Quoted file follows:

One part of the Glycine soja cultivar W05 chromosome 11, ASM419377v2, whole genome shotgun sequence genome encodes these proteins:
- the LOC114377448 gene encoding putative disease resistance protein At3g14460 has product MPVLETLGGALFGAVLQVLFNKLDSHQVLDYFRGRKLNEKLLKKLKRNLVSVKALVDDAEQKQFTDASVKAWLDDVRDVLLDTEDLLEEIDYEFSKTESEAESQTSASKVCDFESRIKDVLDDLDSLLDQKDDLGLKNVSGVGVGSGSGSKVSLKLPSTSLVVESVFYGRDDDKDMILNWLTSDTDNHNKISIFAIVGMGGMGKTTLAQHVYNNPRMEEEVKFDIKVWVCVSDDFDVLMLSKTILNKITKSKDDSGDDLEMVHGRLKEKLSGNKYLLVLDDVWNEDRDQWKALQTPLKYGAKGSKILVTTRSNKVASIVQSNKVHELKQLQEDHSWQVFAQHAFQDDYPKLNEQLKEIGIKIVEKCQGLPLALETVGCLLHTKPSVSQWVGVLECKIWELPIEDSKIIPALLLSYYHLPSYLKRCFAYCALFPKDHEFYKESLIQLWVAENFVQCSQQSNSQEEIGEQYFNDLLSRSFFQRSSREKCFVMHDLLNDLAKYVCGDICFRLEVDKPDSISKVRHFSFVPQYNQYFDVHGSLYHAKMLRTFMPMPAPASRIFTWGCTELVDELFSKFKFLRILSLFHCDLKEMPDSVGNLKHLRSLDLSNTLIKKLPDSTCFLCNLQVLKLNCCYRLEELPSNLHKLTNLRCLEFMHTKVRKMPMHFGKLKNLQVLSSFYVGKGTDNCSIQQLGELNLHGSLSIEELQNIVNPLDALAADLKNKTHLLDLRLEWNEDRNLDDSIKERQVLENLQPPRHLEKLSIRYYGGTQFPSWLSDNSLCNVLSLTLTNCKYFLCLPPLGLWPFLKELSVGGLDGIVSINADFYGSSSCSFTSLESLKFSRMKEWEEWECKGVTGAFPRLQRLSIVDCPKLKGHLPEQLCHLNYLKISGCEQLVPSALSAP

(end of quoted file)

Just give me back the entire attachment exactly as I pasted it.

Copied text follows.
One part of the Glycine soja cultivar W05 chromosome 11, ASM419377v2, whole genome shotgun sequence genome encodes these proteins:
- the LOC114377448 gene encoding putative disease resistance protein At3g14460 has product MPVLETLGGALFGAVLQVLFNKLDSHQVLDYFRGRKLNEKLLKKLKRNLVSVKALVDDAEQKQFTDASVKAWLDDVRDVLLDTEDLLEEIDYEFSKTESEAESQTSASKVCDFESRIKDVLDDLDSLLDQKDDLGLKNVSGVGVGSGSGSKVSLKLPSTSLVVESVFYGRDDDKDMILNWLTSDTDNHNKISIFAIVGMGGMGKTTLAQHVYNNPRMEEEVKFDIKVWVCVSDDFDVLMLSKTILNKITKSKDDSGDDLEMVHGRLKEKLSGNKYLLVLDDVWNEDRDQWKALQTPLKYGAKGSKILVTTRSNKVASIVQSNKVHELKQLQEDHSWQVFAQHAFQDDYPKLNEQLKEIGIKIVEKCQGLPLALETVGCLLHTKPSVSQWVGVLECKIWELPIEDSKIIPALLLSYYHLPSYLKRCFAYCALFPKDHEFYKESLIQLWVAENFVQCSQQSNSQEEIGEQYFNDLLSRSFFQRSSREKCFVMHDLLNDLAKYVCGDICFRLEVDKPDSISKVRHFSFVPQYNQYFDVHGSLYHAKMLRTFMPMPAPASRIFTWGCTELVDELFSKFKFLRILSLFHCDLKEMPDSVGNLKHLRSLDLSNTLIKKLPDSTCFLCNLQVLKLNCCYRLEELPSNLHKLTNLRCLEFMHTKVRKMPMHFGKLKNLQVLSSFYVGKGTDNCSIQQLGELNLHGSLSIEELQNIVNPLDALAADLKNKTHLLDLRLEWNEDRNLDDSIKERQVLENLQPPRHLEKLSIRYYGGTQFPSWLSDNSLCNVLSLTLTNCKYFLCLPPLGLWPFLKELSVGGLDGIVSINADFYGSSSCSFTSLESLKFSRMKEWEEWECKGVTGAFPRLQRLSIVDCPKLKGHLPEQLCHLNYLKISGCEQLVPSALSAP